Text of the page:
I recently received three emails from three women I didn’t know, notifying me that they had been the victims of three different online dating match-ups for single women. Each of them told the same story: they had found my picture on a dating site, responded to it, and found themselves getting to know “me” over an exchange of emails. One woman said she was from the Philippines, divorced from a wealthy pharmacist, and looking to meet someone new after moving to the States. She began an online correspondence with someone named “Justin Lind”, who used my likeness as his own. Over some months she became fond of him. He said he was an architect from Ohio and very much wanted to meet her, but he was under some heavy financial pressure regarding a construction project and couldn’t readily get away. She wound up sending him “a lot” of money to help him out, hoping something might come of it. What came was his silence. That’s when she did a photo check on Facebook and found my picture and my name. She realized she had been duped and got in touch with me to let me know that someone had stolen my photo identity.
Another woman used the OK Cupid dating site, looked at a catalog of photos, and decided to see if she and I might be a match. The only problem was, though the person claimed to be me in name and picture, it wasn’t me. I’ve never joined a dating site. I’ve been married for forty years, have two grown daughters, and am unfamiliar with that social world. When this woman tried to pin “me” down, insisting on meeting face-to-face after getting to know “me” through intimate emails, she became suspicious when he just wanted to keep getting to know her by email. She entered my picture into some face recognition app and up came my website. She realized that I wasn’t the same person who was writing to her and got in touch with me to let me know about it.
These emails reminded me of a time a few years ago when I was on an assignment in Prince Edwards Island in Canada. I was staying at the same hotel as someone who, the year before, had stayed as a guest of the hotel after claiming he was me and that he wrote for Playboy. The hotel comp’d him a room, his meals, and free use of their golf course. In return he complained about the rainy weather and was rude to all who served him. When I was there, the hotel manager told me about him, saying he was curious to meet me, to see if I was the same person as the obnoxious, ungrateful fellow who wore gold chains around his neck and said he was “Larry Grobel.”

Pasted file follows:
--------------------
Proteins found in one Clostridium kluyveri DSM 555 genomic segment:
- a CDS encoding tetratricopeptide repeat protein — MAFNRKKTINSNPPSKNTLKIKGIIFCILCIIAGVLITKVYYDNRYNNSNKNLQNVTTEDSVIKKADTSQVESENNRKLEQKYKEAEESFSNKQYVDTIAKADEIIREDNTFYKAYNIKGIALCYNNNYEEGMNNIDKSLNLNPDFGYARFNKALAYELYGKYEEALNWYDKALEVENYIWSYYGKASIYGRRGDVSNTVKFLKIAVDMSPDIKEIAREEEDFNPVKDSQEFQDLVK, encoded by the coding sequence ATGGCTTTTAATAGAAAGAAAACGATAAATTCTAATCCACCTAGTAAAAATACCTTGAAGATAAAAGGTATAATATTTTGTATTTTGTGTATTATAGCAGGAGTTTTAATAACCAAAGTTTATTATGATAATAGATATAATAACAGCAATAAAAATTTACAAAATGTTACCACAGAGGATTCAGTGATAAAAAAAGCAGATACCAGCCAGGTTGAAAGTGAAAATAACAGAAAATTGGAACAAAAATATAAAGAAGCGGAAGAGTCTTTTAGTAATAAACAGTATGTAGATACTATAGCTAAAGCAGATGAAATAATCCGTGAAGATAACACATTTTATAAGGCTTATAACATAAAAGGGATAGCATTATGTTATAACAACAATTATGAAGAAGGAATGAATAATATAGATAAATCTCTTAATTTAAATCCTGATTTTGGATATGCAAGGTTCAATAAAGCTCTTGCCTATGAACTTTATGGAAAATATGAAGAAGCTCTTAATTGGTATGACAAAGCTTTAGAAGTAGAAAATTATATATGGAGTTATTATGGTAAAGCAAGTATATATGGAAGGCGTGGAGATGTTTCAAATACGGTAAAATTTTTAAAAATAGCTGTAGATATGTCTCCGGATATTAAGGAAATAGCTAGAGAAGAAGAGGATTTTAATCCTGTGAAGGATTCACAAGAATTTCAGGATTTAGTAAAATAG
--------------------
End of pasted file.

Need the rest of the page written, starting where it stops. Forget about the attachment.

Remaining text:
But these photo impersonators seem different. That guy in Canada wanted to use my ID to get him a free vacation. These Dating Match guys had no intention of dating the women they were scamming. They were doing it for their money. It was another version of the African prince emailing people saying he was coming into a fortune but just needed some money for legal fees before they could all become rich.
I wrote to Facebook and to OK Cupid and Match.com to let them know about the misuse of my photos. I looked up the AYI Dating site which the Filipino woman had gone to, but that was being called a scam already, and I couldn’t find a way to notify anyone there. I certainly didn’t want to sign up in order to make my complaint.
The line “I” used to interest the woman who went on OK Cupid was: “Message me if you’re ready to move into the next phase of your life…find love, happiness and passion.” Her response (which she sent me to show me how this all began) was: “Yes, I am ready. That is why I am here! There is slim pickings out there, have not had much luck…I am hoping I won’t have to spend the holidays solo this year! You have any ideas for me?”
He had ideas, all right. And they weren’t going to lead to any holiday happiness or passion, that’s for sure. It’s not easy being a mature single woman hoping to find someone to share the second half of one’s life. And online dating services aren’t making it any easier. I met my wife through a friend and have lived happily ever after. But if I had to be looking for love through chats and instant messaging, I’d probably get a dog. It would be cheaper and, I imagine, more sincere.